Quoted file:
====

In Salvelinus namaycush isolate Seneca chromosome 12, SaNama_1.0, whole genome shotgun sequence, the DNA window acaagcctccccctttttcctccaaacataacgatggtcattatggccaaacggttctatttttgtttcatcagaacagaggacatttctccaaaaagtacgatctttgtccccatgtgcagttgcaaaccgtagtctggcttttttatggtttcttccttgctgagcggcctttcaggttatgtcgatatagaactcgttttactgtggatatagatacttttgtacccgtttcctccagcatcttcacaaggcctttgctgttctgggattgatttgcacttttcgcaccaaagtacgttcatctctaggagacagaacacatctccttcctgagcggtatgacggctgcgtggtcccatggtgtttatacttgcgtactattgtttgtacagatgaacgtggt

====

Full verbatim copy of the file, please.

In Salvelinus namaycush isolate Seneca chromosome 12, SaNama_1.0, whole genome shotgun sequence, the DNA window acaagcctccccctttttcctccaaacataacgatggtcattatggccaaacggttctatttttgtttcatcagaacagaggacatttctccaaaaagtacgatctttgtccccatgtgcagttgcaaaccgtagtctggcttttttatggtttcttccttgctgagcggcctttcaggttatgtcgatatagaactcgttttactgtggatatagatacttttgtacccgtttcctccagcatcttcacaaggcctttgctgttctgggattgatttgcacttttcgcaccaaagtacgttcatctctaggagacagaacacatctccttcctgagcggtatgacggctgcgtggtcccatggtgtttatacttgcgtactattgtttgtacagatgaacgtggt